So Nimm Denn Meine Hande...

Wednesday, November 08, 2006

Why I'm never wanting to be in a Medeival Rap Video...


I am not chivalrous, nor do I ever try to be.

That's right ladies. I said it.

HOW YOU LIKE THEM APPLES?

Now, before I get beaten to death, I probably should explain why I have a distaste for the word "chivalry".

Craver recently put up something about Chivalry, and I agree with him.

Men should treat every woman like a princess, or a beloved mother, or a favorite sister. Men should open doors, initiate the "DTR" ("Define the Relationship" talk), offer their arms on ice, defend any woman in peril, let women sneak into grocery lines, offer to carry them women over large puddles (unless they have a jacket to lay down), protect, serve, and in all questions of conduct, do whatever they can to let them know that they are precious. So Craver is right, and I wholeheartedly agree. Anyone who doubts me has never met my mother. (I know the proper way to kiss a maiden's hand...WRITE THIS DOWN FELLAS: You grasp the hand with your thumb on top, and then kiss your thumb, not the maiden's hand. Only a classless boor would lay his filthy lips on the fair hand of a beautiful maiden, probably getting dirt and grime on her gloves! Sheesh!)

So best recognize that I definitely am in the "lift up the ladies" club...

...but that's NOT chivalry. No ma'am.

When we think of chivalry, we think of "social conduct" and such; ways of treating a maiden. Unfourtunately, that's what Chivalry became, but not even remotely close to what it originally was. The following can be found here:

"Chivalry" comes from the French word for "knight" (chevalier), and was the professional soldier of the time (around the time of the crusades, and even earlier). "Chivalry" was the code of conduct of the professional cavalry soldier, and it had nothing to do with the ladies.

Medieval knights fought on behalf of the church and God, and were even granted special privledges such as the remission of all penances, dispensation from the jurisdiction of the secular courts, and as a means of defraying the expenses of the journey to the Holy Land, knights were granted the tenth of all the church revenues.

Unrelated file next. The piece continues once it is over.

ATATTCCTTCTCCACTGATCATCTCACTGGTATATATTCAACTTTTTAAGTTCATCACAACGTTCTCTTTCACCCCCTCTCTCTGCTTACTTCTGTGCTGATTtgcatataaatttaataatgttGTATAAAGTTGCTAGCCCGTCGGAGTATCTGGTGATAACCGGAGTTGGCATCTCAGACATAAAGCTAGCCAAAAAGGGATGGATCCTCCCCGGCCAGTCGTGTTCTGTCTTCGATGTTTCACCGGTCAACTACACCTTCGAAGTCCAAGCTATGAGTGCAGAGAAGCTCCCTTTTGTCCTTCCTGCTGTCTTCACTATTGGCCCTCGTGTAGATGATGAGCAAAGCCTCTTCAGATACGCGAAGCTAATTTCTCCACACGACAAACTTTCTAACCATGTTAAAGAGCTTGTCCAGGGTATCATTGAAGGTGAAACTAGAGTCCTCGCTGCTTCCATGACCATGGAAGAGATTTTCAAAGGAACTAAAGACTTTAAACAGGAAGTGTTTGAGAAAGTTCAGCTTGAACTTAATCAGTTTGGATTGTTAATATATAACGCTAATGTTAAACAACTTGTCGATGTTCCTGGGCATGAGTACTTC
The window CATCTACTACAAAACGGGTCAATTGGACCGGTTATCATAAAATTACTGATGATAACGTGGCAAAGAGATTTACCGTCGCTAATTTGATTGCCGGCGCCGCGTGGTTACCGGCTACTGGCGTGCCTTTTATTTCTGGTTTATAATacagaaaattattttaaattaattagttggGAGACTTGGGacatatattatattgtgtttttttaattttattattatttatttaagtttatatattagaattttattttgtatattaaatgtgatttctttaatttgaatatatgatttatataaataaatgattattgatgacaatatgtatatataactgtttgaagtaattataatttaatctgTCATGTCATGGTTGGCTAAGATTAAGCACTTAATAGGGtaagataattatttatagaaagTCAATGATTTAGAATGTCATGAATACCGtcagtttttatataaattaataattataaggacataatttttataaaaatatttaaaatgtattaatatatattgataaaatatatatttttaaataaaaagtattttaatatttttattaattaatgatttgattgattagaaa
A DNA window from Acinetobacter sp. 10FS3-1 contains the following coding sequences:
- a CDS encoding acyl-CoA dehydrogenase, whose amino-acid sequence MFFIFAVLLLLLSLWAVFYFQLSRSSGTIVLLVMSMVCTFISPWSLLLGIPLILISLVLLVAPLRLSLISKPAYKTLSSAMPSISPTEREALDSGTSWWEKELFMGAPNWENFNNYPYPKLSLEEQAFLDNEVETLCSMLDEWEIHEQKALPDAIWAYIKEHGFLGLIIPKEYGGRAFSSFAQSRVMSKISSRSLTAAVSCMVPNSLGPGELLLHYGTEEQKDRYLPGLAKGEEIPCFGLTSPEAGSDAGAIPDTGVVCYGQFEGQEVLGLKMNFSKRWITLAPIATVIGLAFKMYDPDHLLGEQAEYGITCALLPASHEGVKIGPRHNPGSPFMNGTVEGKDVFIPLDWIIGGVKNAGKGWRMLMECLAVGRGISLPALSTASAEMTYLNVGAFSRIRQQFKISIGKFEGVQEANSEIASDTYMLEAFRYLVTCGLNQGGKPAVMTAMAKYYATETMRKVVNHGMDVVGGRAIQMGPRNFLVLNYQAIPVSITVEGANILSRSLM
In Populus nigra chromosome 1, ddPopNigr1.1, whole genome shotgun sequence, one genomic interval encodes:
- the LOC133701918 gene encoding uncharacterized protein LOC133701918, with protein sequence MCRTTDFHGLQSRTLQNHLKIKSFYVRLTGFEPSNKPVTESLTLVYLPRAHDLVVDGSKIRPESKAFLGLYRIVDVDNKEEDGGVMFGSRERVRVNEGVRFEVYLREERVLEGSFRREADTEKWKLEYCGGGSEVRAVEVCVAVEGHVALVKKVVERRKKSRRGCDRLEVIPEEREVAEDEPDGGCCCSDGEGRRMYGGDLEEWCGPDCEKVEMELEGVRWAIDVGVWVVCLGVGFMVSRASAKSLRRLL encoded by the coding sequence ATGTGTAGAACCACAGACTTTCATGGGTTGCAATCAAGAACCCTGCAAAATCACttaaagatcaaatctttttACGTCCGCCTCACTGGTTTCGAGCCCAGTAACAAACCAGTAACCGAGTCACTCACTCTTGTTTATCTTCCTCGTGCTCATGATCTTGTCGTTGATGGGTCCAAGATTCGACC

After the era of the crusades, knighthood reached it's highest and most noble time. Being a knight was similar to being in a monastic order, and "Chivalry" was seen as a fusion of the religious and military; the ideal "man'. Chivalry was still about the maxims of honour and courtesy, but the term encapsulated the idea of ideal "knighthood".

After the Crusades chivalry gradually lost its religious aspect. Around this time, "Chivalry" became the peculiar worship of knighthood. Love, neither God or the Church, became the mainspring of chivalry. As a consequence there arose a new type of Chevalier, vowed to the service of some noble lady, who could even be another man's wife. This idol of his heart was to be worshipped at a distance. Unfortunately, notwithstanding the obligations imposed upon the knightly lover, these extravagant fancies often led to lamentable results.

This is the period of chivalry that we associate with the word "Chivalry". In the third age of Chevalier, we see the romantic knight who fights on behalf of the noblewoman with a sword in one hand, a rose in the other and poetry spouting from his mouth whilst he rides an unspotted white horse across a field of daisies. Unfortunately, this concept of "Chivalry = code of conduct on how to swoon the ladies fans" is essentially the medieval version of being a "playa".

"Chivalry" became a code of conduct for "scoring with the chicks". That's where all the romantic, mushy, excessive etiquette stuff comes from. Knights didn't open the doors for the ladies out of anything short a desire to impress the ladies (not that any knight would open a door...that's what servants are for! DUH!) and thereby get "all up ins". In another word, Chivalry was a drawn out medieval equivalent of "candy is dandy but liquor is quicker"...just with a few dozen more rules (and less rhyming..again my fascination with rap comes out).

I don't want to use "etiquette" as a tool to weasel my way into a fair maidens arms, heart, or God forbid, bed. I don't want to allure women with romanticism or my inner "warrior poet". I definitely don't want married women getting swooned by my immaculate table manners, my ability to spontaneously spout obscure poetry in perfect pentameter (i.e. freestyle rap), my ability to play their favorite song on any of 47 instruments or my ability to save them from a flat tire without ever messing my hair. (and I cannot do any of those things...lol)

Feel free to call me what you will, but PLEASE don't call me Chivalrous. Until Next Time,

The Armchair Theologian.

16 Comments:

Blogger Craver VII said...

Eewww, yuck! I had no idea... I think I'm gonna be sick.

6:28 PM

 
Blogger michael lewis said...

Are we talking apples and oranges, or apples and garbage?

I like most of what you say, except I don't like the "princess" analogy.

It's a stupid little-girl fairy tale that plants then feeds her deep seeded need for girl-porn (romantica-erotica).